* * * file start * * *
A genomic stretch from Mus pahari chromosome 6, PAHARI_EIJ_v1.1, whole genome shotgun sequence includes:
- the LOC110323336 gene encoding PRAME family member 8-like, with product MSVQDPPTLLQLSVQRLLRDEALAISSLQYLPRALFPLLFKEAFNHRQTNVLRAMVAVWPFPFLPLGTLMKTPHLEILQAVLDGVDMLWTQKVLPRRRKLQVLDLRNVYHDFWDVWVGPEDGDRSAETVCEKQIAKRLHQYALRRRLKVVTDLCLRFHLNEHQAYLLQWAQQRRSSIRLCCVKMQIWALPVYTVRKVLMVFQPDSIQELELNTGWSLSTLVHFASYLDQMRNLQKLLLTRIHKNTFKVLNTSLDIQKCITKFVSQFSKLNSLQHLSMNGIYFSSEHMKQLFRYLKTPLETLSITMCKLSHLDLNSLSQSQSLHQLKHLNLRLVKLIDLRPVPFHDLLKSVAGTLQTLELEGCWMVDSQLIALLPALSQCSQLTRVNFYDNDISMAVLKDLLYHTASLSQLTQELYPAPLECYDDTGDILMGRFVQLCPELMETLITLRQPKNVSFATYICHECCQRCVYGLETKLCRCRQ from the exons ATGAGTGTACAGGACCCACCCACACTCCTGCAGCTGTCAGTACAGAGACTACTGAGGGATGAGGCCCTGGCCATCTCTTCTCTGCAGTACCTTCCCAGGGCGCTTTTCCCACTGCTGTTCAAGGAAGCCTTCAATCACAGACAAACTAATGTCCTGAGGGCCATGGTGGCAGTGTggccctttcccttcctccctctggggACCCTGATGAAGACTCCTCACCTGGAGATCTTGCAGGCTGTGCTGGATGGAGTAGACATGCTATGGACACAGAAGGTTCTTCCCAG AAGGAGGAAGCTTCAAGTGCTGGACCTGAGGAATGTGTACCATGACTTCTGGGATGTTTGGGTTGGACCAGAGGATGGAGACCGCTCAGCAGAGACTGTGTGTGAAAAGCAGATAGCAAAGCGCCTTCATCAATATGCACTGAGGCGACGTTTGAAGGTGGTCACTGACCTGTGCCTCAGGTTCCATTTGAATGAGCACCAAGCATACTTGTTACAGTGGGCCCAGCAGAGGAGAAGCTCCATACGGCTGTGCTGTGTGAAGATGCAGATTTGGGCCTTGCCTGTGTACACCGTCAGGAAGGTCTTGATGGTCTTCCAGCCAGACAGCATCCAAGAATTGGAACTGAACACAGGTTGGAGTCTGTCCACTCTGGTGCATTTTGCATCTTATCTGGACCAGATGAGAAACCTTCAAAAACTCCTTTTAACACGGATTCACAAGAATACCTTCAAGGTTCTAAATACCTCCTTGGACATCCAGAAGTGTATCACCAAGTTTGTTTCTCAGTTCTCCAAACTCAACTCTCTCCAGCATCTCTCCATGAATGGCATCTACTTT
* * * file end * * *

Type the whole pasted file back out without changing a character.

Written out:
A genomic stretch from Mus pahari chromosome 6, PAHARI_EIJ_v1.1, whole genome shotgun sequence includes:
- the LOC110323336 gene encoding PRAME family member 8-like, with product MSVQDPPTLLQLSVQRLLRDEALAISSLQYLPRALFPLLFKEAFNHRQTNVLRAMVAVWPFPFLPLGTLMKTPHLEILQAVLDGVDMLWTQKVLPRRRKLQVLDLRNVYHDFWDVWVGPEDGDRSAETVCEKQIAKRLHQYALRRRLKVVTDLCLRFHLNEHQAYLLQWAQQRRSSIRLCCVKMQIWALPVYTVRKVLMVFQPDSIQELELNTGWSLSTLVHFASYLDQMRNLQKLLLTRIHKNTFKVLNTSLDIQKCITKFVSQFSKLNSLQHLSMNGIYFSSEHMKQLFRYLKTPLETLSITMCKLSHLDLNSLSQSQSLHQLKHLNLRLVKLIDLRPVPFHDLLKSVAGTLQTLELEGCWMVDSQLIALLPALSQCSQLTRVNFYDNDISMAVLKDLLYHTASLSQLTQELYPAPLECYDDTGDILMGRFVQLCPELMETLITLRQPKNVSFATYICHECCQRCVYGLETKLCRCRQ from the exons ATGAGTGTACAGGACCCACCCACACTCCTGCAGCTGTCAGTACAGAGACTACTGAGGGATGAGGCCCTGGCCATCTCTTCTCTGCAGTACCTTCCCAGGGCGCTTTTCCCACTGCTGTTCAAGGAAGCCTTCAATCACAGACAAACTAATGTCCTGAGGGCCATGGTGGCAGTGTggccctttcccttcctccctctggggACCCTGATGAAGACTCCTCACCTGGAGATCTTGCAGGCTGTGCTGGATGGAGTAGACATGCTATGGACACAGAAGGTTCTTCCCAG AAGGAGGAAGCTTCAAGTGCTGGACCTGAGGAATGTGTACCATGACTTCTGGGATGTTTGGGTTGGACCAGAGGATGGAGACCGCTCAGCAGAGACTGTGTGTGAAAAGCAGATAGCAAAGCGCCTTCATCAATATGCACTGAGGCGACGTTTGAAGGTGGTCACTGACCTGTGCCTCAGGTTCCATTTGAATGAGCACCAAGCATACTTGTTACAGTGGGCCCAGCAGAGGAGAAGCTCCATACGGCTGTGCTGTGTGAAGATGCAGATTTGGGCCTTGCCTGTGTACACCGTCAGGAAGGTCTTGATGGTCTTCCAGCCAGACAGCATCCAAGAATTGGAACTGAACACAGGTTGGAGTCTGTCCACTCTGGTGCATTTTGCATCTTATCTGGACCAGATGAGAAACCTTCAAAAACTCCTTTTAACACGGATTCACAAGAATACCTTCAAGGTTCTAAATACCTCCTTGGACATCCAGAAGTGTATCACCAAGTTTGTTTCTCAGTTCTCCAAACTCAACTCTCTCCAGCATCTCTCCATGAATGGCATCTACTTT